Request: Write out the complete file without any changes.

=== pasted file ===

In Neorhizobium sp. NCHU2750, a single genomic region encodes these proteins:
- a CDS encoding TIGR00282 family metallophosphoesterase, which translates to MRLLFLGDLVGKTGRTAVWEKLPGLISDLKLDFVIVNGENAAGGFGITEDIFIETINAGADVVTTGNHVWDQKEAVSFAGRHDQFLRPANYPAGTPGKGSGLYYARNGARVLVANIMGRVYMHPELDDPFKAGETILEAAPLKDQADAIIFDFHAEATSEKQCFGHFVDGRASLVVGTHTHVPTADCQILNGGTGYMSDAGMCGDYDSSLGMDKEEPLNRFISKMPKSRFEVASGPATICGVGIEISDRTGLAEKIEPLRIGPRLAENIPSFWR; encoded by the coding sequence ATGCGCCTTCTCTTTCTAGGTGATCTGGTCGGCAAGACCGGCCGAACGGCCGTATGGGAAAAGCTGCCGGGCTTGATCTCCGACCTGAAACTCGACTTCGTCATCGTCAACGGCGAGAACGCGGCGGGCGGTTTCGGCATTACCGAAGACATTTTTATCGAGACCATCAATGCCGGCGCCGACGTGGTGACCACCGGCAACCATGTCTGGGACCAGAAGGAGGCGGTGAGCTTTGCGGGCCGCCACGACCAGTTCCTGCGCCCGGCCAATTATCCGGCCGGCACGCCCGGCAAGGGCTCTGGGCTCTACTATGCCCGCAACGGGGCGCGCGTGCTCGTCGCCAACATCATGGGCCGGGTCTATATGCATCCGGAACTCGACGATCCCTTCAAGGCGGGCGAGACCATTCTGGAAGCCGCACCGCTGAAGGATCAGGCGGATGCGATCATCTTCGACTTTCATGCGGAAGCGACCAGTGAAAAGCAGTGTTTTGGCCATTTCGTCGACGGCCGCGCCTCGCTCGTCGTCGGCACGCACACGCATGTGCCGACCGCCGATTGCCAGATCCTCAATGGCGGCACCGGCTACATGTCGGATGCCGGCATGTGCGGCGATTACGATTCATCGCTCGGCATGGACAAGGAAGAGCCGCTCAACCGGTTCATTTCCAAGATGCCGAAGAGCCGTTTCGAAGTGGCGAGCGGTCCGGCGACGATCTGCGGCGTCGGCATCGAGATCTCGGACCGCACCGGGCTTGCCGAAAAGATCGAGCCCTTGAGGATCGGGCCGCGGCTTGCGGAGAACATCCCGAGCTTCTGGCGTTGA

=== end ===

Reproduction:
In Neorhizobium sp. NCHU2750, a single genomic region encodes these proteins:
- a CDS encoding TIGR00282 family metallophosphoesterase, which translates to MRLLFLGDLVGKTGRTAVWEKLPGLISDLKLDFVIVNGENAAGGFGITEDIFIETINAGADVVTTGNHVWDQKEAVSFAGRHDQFLRPANYPAGTPGKGSGLYYARNGARVLVANIMGRVYMHPELDDPFKAGETILEAAPLKDQADAIIFDFHAEATSEKQCFGHFVDGRASLVVGTHTHVPTADCQILNGGTGYMSDAGMCGDYDSSLGMDKEEPLNRFISKMPKSRFEVASGPATICGVGIEISDRTGLAEKIEPLRIGPRLAENIPSFWR; encoded by the coding sequence ATGCGCCTTCTCTTTCTAGGTGATCTGGTCGGCAAGACCGGCCGAACGGCCGTATGGGAAAAGCTGCCGGGCTTGATCTCCGACCTGAAACTCGACTTCGTCATCGTCAACGGCGAGAACGCGGCGGGCGGTTTCGGCATTACCGAAGACATTTTTATCGAGACCATCAATGCCGGCGCCGACGTGGTGACCACCGGCAACCATGTCTGGGACCAGAAGGAGGCGGTGAGCTTTGCGGGCCGCCACGACCAGTTCCTGCGCCCGGCCAATTATCCGGCCGGCACGCCCGGCAAGGGCTCTGGGCTCTACTATGCCCGCAACGGGGCGCGCGTGCTCGTCGCCAACATCATGGGCCGGGTCTATATGCATCCGGAACTCGACGATCCCTTCAAGGCGGGCGAGACCATTCTGGAAGCCGCACCGCTGAAGGATCAGGCGGATGCGATCATCTTCGACTTTCATGCGGAAGCGACCAGTGAAAAGCAGTGTTTTGGCCATTTCGTCGACGGCCGCGCCTCGCTCGTCGTCGGCACGCACACGCATGTGCCGACCGCCGATTGCCAGATCCTCAATGGCGGCACCGGCTACATGTCGGATGCCGGCATGTGCGGCGATTACGATTCATCGCTCGGCATGGACAAGGAAGAGCCGCTCAACCGGTTCATTTCCAAGATGCCGAAGAGCCGTTTCGAAGTGGCGAGCGGTCCGGCGACGATCTGCGGCGTCGGCATCGAGATCTCGGACCGCACCGGGCTTGCCGAAAAGATCGAGCCCTTGAGGATCGGGCCGCGGCTTGCGGAGAACATCCCGAGCTTCTGGCGTTGA